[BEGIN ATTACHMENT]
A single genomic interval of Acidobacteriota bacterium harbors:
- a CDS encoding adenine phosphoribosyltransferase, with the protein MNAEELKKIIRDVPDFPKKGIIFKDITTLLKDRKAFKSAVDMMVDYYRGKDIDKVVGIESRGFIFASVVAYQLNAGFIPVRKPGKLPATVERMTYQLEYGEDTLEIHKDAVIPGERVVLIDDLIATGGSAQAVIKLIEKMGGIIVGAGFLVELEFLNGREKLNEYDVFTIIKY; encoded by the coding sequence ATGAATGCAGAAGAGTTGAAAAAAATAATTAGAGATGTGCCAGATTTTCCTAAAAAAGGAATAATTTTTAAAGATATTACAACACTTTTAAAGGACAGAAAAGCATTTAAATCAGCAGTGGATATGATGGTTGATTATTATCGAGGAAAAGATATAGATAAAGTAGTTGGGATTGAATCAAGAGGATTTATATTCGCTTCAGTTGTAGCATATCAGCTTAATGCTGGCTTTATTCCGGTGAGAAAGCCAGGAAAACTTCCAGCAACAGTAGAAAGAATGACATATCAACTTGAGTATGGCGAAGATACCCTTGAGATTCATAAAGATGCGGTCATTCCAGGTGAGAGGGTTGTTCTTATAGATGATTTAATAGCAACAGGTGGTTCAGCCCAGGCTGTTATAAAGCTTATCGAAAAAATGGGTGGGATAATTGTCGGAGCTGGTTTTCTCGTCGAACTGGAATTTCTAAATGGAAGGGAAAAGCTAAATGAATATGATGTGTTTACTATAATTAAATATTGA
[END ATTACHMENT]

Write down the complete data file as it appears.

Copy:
A single genomic interval of Acidobacteriota bacterium harbors:
- a CDS encoding adenine phosphoribosyltransferase, with the protein MNAEELKKIIRDVPDFPKKGIIFKDITTLLKDRKAFKSAVDMMVDYYRGKDIDKVVGIESRGFIFASVVAYQLNAGFIPVRKPGKLPATVERMTYQLEYGEDTLEIHKDAVIPGERVVLIDDLIATGGSAQAVIKLIEKMGGIIVGAGFLVELEFLNGREKLNEYDVFTIIKY; encoded by the coding sequence ATGAATGCAGAAGAGTTGAAAAAAATAATTAGAGATGTGCCAGATTTTCCTAAAAAAGGAATAATTTTTAAAGATATTACAACACTTTTAAAGGACAGAAAAGCATTTAAATCAGCAGTGGATATGATGGTTGATTATTATCGAGGAAAAGATATAGATAAAGTAGTTGGGATTGAATCAAGAGGATTTATATTCGCTTCAGTTGTAGCATATCAGCTTAATGCTGGCTTTATTCCGGTGAGAAAGCCAGGAAAACTTCCAGCAACAGTAGAAAGAATGACATATCAACTTGAGTATGGCGAAGATACCCTTGAGATTCATAAAGATGCGGTCATTCCAGGTGAGAGGGTTGTTCTTATAGATGATTTAATAGCAACAGGTGGTTCAGCCCAGGCTGTTATAAAGCTTATCGAAAAAATGGGTGGGATAATTGTCGGAGCTGGTTTTCTCGTCGAACTGGAATTTCTAAATGGAAGGGAAAAGCTAAATGAATATGATGTGTTTACTATAATTAAATATTGA